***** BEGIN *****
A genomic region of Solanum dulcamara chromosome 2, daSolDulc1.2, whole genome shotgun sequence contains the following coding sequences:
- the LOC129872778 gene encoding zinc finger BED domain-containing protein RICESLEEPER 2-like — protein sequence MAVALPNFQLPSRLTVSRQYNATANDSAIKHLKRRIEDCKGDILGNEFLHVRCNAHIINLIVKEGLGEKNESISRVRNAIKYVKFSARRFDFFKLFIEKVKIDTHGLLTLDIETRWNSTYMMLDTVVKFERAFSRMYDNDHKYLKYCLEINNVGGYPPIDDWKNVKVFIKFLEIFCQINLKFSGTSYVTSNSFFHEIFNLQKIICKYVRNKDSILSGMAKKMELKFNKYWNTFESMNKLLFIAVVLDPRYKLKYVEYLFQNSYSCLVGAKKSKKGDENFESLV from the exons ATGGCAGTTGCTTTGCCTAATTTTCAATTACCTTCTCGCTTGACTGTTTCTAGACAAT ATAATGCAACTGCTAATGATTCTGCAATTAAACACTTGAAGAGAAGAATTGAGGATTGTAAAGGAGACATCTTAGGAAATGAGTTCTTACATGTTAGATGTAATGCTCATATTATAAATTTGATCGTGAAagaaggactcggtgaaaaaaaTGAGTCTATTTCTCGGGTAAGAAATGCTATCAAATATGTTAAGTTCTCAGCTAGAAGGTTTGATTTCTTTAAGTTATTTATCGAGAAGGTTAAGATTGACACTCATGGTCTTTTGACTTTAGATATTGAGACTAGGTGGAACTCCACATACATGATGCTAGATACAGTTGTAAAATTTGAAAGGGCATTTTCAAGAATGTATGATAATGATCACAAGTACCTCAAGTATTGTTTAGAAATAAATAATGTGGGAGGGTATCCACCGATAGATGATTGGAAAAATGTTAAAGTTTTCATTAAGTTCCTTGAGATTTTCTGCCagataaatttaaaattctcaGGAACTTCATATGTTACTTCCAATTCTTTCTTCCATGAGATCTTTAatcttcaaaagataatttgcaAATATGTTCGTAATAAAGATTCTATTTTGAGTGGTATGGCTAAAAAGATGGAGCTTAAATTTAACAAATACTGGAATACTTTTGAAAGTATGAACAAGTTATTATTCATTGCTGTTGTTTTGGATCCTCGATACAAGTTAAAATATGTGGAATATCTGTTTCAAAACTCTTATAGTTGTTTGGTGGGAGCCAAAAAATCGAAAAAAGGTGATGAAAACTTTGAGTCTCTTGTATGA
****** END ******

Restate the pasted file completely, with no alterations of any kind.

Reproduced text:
A genomic region of Solanum dulcamara chromosome 2, daSolDulc1.2, whole genome shotgun sequence contains the following coding sequences:
- the LOC129872778 gene encoding zinc finger BED domain-containing protein RICESLEEPER 2-like — protein sequence MAVALPNFQLPSRLTVSRQYNATANDSAIKHLKRRIEDCKGDILGNEFLHVRCNAHIINLIVKEGLGEKNESISRVRNAIKYVKFSARRFDFFKLFIEKVKIDTHGLLTLDIETRWNSTYMMLDTVVKFERAFSRMYDNDHKYLKYCLEINNVGGYPPIDDWKNVKVFIKFLEIFCQINLKFSGTSYVTSNSFFHEIFNLQKIICKYVRNKDSILSGMAKKMELKFNKYWNTFESMNKLLFIAVVLDPRYKLKYVEYLFQNSYSCLVGAKKSKKGDENFESLV from the exons ATGGCAGTTGCTTTGCCTAATTTTCAATTACCTTCTCGCTTGACTGTTTCTAGACAAT ATAATGCAACTGCTAATGATTCTGCAATTAAACACTTGAAGAGAAGAATTGAGGATTGTAAAGGAGACATCTTAGGAAATGAGTTCTTACATGTTAGATGTAATGCTCATATTATAAATTTGATCGTGAAagaaggactcggtgaaaaaaaTGAGTCTATTTCTCGGGTAAGAAATGCTATCAAATATGTTAAGTTCTCAGCTAGAAGGTTTGATTTCTTTAAGTTATTTATCGAGAAGGTTAAGATTGACACTCATGGTCTTTTGACTTTAGATATTGAGACTAGGTGGAACTCCACATACATGATGCTAGATACAGTTGTAAAATTTGAAAGGGCATTTTCAAGAATGTATGATAATGATCACAAGTACCTCAAGTATTGTTTAGAAATAAATAATGTGGGAGGGTATCCACCGATAGATGATTGGAAAAATGTTAAAGTTTTCATTAAGTTCCTTGAGATTTTCTGCCagataaatttaaaattctcaGGAACTTCATATGTTACTTCCAATTCTTTCTTCCATGAGATCTTTAatcttcaaaagataatttgcaAATATGTTCGTAATAAAGATTCTATTTTGAGTGGTATGGCTAAAAAGATGGAGCTTAAATTTAACAAATACTGGAATACTTTTGAAAGTATGAACAAGTTATTATTCATTGCTGTTGTTTTGGATCCTCGATACAAGTTAAAATATGTGGAATATCTGTTTCAAAACTCTTATAGTTGTTTGGTGGGAGCCAAAAAATCGAAAAAAGGTGATGAAAACTTTGAGTCTCTTGTATGA